The New Inclusions For Nethroi
- Woe Strider – This deck needed a few more sacrifice outlets, and therefore Woe Strider was included. It creates a body and its Scry ability is nothing to sniff at.
- Noxious Gearhulk – While this deck had no real need for additional removal, Noxious Gearhulk felt like too good of an opportunity to pass up.
- Evolution Sage – With the potential for this deck to capitalize on ability counters, having extras to pass around with Nesting Grounds felt like a great time.
- Beast Whisperer – We spoke about why this replaced Primordial Sage above, but we need to stress how important card draw is in a deck without much of it available. It is vital in this game and format to make use of card advantage, and the more restricted you are, the more creative you need to be to gain it.
- Acidic Slime – If non-creature removal is necessary for this deck, Acidic Slime should feasibly fit the bill.
- Avenger of Zendikar – What can be said about Avenger of Zendikar that isn't all upside? It makes mutable bodies and it boosts them while they wait. Nice!
- Mikaeus, the Unhallowed – Because of the possibility of getting multiple creatures to achieve Undying within a Mutate deck such as Nethroi, Mikaeus is a good call. It also combos with Luminous Broodmoth and a sacrifice outlet!
- The Gods (Athreos, God of Passage, Rhonas the Indomitable, Bontu the Glorified, and Nylea, Keen-Eyed) – We wrote in the Brokkos, Apex of Forever deck tech about the trick players can exploit with devotionless Gods. The Theroan Gods were included to that end, while the Amonkheti Gods were added because they're simply very strong.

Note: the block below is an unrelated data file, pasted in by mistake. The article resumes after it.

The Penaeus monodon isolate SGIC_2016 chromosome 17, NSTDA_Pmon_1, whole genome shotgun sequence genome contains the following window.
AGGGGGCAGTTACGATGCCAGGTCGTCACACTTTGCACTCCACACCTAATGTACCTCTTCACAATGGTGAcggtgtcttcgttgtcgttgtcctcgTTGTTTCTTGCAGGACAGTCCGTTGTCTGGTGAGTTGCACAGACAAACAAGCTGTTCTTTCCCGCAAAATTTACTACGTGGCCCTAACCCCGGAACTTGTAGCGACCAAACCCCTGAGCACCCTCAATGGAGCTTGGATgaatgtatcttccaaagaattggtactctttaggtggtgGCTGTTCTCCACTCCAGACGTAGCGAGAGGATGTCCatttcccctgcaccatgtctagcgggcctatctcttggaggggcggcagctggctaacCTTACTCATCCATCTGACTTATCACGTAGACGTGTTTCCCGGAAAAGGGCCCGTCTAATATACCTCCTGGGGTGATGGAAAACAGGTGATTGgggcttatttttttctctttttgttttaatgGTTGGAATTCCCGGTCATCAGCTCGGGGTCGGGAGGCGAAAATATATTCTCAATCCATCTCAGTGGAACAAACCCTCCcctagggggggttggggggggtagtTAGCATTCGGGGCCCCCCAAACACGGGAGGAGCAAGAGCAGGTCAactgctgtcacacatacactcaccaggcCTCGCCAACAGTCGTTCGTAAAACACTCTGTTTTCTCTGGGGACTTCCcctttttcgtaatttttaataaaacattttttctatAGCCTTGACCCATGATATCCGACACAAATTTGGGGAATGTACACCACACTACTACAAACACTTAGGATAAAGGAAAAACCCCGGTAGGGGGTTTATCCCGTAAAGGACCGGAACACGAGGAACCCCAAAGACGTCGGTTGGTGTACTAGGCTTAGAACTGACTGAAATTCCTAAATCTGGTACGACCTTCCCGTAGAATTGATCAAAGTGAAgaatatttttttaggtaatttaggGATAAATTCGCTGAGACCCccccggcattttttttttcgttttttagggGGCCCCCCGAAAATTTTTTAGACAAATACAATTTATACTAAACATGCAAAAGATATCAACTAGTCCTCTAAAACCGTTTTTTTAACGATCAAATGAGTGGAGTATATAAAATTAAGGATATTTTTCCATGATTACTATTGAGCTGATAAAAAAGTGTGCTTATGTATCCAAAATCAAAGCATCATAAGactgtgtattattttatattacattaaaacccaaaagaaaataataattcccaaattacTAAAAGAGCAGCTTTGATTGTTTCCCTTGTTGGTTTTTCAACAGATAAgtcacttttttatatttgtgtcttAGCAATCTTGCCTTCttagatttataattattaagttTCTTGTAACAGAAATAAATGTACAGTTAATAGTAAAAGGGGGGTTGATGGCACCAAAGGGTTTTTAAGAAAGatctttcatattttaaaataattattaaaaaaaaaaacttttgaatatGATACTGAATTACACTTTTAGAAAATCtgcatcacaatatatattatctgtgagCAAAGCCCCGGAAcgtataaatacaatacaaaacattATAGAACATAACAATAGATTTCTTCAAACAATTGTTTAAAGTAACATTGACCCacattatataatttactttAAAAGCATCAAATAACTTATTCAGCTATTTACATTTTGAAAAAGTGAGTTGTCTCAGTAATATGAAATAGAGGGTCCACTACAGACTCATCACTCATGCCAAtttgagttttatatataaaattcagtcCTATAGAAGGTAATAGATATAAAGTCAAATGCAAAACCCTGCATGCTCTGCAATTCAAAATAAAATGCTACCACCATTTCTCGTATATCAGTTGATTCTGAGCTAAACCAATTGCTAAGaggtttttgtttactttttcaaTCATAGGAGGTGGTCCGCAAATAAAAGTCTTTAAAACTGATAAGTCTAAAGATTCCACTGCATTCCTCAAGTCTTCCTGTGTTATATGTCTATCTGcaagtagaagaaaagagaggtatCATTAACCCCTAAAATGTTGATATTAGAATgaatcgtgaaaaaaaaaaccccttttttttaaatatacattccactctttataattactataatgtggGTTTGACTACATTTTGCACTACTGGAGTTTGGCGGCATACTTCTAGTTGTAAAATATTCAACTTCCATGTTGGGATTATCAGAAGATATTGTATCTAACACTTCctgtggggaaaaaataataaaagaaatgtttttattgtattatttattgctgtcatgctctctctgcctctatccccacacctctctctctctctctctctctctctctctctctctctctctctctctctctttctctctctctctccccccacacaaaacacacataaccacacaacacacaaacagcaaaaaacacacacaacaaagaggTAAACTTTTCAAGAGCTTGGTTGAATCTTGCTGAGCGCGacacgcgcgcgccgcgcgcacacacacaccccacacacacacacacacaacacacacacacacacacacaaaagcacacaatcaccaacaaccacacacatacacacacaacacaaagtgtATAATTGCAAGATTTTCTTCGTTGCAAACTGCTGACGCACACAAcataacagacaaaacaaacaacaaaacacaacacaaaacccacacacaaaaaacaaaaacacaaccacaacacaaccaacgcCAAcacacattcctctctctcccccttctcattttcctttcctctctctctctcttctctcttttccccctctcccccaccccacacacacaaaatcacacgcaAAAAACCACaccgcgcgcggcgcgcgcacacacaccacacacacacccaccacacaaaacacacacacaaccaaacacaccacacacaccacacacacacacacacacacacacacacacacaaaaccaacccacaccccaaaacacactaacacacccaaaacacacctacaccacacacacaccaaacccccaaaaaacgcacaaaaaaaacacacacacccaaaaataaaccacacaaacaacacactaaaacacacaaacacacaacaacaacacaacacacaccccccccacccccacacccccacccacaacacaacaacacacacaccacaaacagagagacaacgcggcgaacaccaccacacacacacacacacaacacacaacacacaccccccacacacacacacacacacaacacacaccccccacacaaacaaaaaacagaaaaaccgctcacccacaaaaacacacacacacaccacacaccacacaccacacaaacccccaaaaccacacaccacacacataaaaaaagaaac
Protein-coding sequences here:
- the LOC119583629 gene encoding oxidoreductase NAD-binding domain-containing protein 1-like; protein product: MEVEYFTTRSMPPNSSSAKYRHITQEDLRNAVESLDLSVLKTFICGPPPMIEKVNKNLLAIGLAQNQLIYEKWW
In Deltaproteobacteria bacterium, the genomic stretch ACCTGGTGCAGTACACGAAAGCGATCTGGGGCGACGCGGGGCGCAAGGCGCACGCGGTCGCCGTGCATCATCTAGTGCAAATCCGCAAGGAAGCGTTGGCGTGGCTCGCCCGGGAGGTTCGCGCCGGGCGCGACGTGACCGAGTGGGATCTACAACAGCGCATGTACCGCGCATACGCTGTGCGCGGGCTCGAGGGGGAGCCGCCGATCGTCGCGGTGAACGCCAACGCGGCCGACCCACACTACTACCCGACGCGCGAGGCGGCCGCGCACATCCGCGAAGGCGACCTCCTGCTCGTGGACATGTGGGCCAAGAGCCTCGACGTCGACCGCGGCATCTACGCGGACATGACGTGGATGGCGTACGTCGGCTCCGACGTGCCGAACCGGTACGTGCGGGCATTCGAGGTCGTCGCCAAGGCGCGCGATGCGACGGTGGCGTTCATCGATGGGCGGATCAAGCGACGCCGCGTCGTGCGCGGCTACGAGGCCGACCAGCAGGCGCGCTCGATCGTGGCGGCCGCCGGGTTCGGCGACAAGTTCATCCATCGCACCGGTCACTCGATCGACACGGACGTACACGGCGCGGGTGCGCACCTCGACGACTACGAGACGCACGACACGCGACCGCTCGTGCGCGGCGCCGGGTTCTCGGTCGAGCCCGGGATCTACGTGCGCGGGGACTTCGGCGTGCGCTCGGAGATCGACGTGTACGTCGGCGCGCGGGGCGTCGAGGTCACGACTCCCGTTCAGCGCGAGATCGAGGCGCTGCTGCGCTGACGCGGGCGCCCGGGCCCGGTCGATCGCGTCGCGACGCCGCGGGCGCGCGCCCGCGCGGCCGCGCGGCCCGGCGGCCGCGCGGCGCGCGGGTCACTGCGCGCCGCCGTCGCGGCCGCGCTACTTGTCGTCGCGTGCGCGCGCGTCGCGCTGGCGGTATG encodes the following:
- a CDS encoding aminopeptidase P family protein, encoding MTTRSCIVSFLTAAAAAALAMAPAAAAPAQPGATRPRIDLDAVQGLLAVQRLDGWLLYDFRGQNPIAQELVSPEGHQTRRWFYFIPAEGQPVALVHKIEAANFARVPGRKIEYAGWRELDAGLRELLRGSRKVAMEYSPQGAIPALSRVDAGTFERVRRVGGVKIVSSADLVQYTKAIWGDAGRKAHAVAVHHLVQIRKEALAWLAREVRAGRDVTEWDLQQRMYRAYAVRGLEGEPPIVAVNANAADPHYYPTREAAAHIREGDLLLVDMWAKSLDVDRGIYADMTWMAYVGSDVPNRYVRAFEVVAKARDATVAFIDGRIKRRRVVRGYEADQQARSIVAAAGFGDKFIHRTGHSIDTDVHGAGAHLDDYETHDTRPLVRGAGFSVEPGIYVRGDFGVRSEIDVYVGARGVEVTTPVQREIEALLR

- Indatha Triome – Hey, we can fetch this! The card is so good to fetch but so new that we had to get the Showcase art for this card so that we didn't forget to do it.
- Gravebreaker Lamia – Entomb effects are powerful, and Gravebreaker Lamia is better than Corpse Connoisseur by a large margin. It was mainly a debate between the two when deciding what to include.
- Leyline Prowler and Faeburrow Elder – While Solemn Simulacrum and Pilgrim's Eye are not feasible for this Magic: The Gathering deck for their own reasons, cards that make mana by themselves seem like a good inclusion. To that end, these cards were a great fit. Faeburrow Elder is even a freely-resurrected card by way of Nethroi!
- Phantom Nishoba – This card was also nothing but value for Nethroi, being freely revived as well. On top of that, it's a huge creature! That's awesome.
- Sawtusk Demolisher – A good, fun inclusion from Commander 2020, this card makes a good impression of a Beast Within. It felt right to include.
- Temur Sabertooth – This card has shown its mettle many times in many decks, and this deck is no exception! The ability to evade destruction and protect other creatures is huge in a deck that values its creatures this much.
- Path of Ancestry – As mentioned before, this card replaced Opal Palace. While it enters play tapped, the ability to scry in this deck after that cannot be overlooked.
- Questing Beast – Ability soup is a big deal! Questing Beast makes use of the best abilities to mutate upon and acts as a helluva big beater.
Final Notes Regarding This Deck Tech
This tech assumes you know about the many cards listed therein. However, if you need to look at the cards on an individual basis, Scryfall is the place to go.
This deck has done very well, only losing a couple of times to a Snapdax, Apex of the Hunt deck with an Infect theme. Yikes! However, it's been able to adapt to fight even that deck off! Let us know what you think of these changes by commenting below. We value any input!